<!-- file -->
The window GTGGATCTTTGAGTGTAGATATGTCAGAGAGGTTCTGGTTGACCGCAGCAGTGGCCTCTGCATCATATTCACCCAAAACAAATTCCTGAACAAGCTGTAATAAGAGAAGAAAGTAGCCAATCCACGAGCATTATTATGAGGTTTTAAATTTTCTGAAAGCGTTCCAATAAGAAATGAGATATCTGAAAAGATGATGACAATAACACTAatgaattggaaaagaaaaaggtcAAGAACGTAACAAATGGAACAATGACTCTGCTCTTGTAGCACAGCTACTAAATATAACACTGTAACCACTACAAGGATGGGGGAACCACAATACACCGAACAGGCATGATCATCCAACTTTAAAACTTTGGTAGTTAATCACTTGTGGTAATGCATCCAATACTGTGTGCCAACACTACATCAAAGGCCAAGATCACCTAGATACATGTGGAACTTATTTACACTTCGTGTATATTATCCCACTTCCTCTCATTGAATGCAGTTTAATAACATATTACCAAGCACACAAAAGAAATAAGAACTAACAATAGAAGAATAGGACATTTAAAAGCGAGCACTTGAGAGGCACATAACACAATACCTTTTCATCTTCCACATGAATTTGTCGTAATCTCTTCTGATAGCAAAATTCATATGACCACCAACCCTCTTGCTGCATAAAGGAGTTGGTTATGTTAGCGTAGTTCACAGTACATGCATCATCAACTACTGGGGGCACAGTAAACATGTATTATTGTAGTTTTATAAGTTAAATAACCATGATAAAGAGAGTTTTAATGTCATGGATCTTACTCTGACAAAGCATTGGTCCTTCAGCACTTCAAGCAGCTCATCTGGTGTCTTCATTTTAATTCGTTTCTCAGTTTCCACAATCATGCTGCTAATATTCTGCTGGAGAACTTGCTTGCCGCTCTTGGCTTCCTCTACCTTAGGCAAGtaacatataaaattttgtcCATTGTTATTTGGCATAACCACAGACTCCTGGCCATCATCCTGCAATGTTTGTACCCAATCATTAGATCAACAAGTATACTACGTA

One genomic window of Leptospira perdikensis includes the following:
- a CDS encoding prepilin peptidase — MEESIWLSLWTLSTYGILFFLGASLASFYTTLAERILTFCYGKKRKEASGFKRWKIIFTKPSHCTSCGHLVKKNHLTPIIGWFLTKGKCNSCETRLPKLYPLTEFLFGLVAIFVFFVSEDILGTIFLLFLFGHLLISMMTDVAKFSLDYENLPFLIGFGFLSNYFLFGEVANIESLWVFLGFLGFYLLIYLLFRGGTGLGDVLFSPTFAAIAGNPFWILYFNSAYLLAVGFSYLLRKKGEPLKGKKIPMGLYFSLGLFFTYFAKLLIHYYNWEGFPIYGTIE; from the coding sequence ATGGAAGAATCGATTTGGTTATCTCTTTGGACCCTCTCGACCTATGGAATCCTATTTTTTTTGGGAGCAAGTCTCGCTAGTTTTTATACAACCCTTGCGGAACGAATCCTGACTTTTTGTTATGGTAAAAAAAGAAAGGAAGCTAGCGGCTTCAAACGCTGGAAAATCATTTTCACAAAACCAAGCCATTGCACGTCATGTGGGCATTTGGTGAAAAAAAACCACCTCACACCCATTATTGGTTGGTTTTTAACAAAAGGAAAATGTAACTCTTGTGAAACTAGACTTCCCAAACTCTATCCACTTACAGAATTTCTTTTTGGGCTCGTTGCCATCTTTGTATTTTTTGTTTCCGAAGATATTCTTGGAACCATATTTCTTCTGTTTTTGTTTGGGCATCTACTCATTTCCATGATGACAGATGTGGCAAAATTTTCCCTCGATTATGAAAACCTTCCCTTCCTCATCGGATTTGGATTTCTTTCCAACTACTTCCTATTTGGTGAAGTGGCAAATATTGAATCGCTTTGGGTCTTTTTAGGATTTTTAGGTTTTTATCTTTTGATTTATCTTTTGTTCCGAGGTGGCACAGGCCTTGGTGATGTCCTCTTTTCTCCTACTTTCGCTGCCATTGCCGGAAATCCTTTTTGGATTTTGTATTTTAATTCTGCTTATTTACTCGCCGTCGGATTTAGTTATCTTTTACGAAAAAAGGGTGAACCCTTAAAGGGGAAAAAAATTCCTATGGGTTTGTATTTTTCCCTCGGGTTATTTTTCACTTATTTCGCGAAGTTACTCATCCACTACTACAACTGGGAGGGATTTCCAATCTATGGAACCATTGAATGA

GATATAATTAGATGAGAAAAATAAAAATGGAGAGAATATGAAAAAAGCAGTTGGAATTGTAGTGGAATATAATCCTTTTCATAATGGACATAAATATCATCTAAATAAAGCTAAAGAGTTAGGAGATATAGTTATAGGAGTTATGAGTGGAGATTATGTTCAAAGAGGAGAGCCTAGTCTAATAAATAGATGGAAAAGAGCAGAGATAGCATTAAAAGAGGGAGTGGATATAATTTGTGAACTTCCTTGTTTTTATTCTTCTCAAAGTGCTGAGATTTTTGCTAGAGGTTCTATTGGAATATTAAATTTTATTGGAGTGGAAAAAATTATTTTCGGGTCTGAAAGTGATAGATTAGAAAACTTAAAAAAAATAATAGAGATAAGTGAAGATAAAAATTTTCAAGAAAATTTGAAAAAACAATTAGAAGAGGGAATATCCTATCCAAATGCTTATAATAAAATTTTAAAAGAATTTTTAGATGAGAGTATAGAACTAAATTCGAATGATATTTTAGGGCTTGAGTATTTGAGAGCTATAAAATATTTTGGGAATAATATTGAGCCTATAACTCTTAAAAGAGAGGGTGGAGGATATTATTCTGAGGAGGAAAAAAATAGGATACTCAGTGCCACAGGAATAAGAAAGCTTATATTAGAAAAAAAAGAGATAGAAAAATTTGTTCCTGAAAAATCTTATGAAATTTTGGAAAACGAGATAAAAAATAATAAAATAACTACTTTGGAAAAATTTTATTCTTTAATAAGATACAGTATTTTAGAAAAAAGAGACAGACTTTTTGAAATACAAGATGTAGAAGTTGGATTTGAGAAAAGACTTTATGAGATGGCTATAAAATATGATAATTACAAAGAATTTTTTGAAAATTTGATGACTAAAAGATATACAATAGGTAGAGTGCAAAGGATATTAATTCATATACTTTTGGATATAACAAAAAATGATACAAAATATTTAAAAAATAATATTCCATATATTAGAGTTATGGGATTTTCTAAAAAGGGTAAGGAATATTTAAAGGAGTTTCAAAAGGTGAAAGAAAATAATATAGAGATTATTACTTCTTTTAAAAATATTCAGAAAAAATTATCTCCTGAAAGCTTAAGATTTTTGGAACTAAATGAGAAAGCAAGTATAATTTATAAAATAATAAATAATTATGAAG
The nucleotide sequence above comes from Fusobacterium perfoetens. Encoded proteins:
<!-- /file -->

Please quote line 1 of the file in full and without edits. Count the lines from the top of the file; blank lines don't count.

The window GTGGATCTTTGAGTGTAGATATGTCAGAGAGGTTCTGGTTGACCGCAGCAGTGGCCTCTGCATCATATTCACCCAAAACAAATTCCTGAACAAGCTGTAATAAGAGAAGAAAGTAGCCAATCCACGAGCATTATTATGAGGTTTTAAATTTTCTGAAAGCGTTCCAATAAGAAATGAGATATCTGAAAAGATGATGACAATAACACTAatgaattggaaaagaaaaaggtcAAGAACGTAACAAATGGAACAATGACTCTGCTCTTGTAGCACAGCTACTAAATATAACACTGTAACCACTACAAGGATGGGGGAACCACAATACACCGAACAGGCATGATCATCCAACTTTAAAACTTTGGTAGTTAATCACTTGTGGTAATGCATCCAATACTGTGTGCCAACACTACATCAAAGGCCAAGATCACCTAGATACATGTGGAACTTATTTACACTTCGTGTATATTATCCCACTTCCTCTCATTGAATGCAGTTTAATAACATATTACCAAGCACACAAAAGAAATAAGAACTAACAATAGAAGAATAGGACATTTAAAAGCGAGCACTTGAGAGGCACATAACACAATACCTTTTCATCTTCCACATGAATTTGTCGTAATCTCTTCTGATAGCAAAATTCATATGACCACCAACCCTCTTGCTGCATAAAGGAGTTGGTTATGTTAGCGTAGTTCACAGTACATGCATCATCAACTACTGGGGGCACAGTAAACATGTATTATTGTAGTTTTATAAGTTAAATAACCATGATAAAGAGAGTTTTAATGTCATGGATCTTACTCTGACAAAGCATTGGTCCTTCAGCACTTCAAGCAGCTCATCTGGTGTCTTCATTTTAATTCGTTTCTCAGTTTCCACAATCATGCTGCTAATATTCTGCTGGAGAACTTGCTTGCCGCTCTTGGCTTCCTCTACCTTAGGCAAGtaacatataaaattttgtcCATTGTTATTTGGCATAACCACAGACTCCTGGCCATCATCCTGCAATGTTTGTACCCAATCATTAGATCAACAAGTATACTACGTA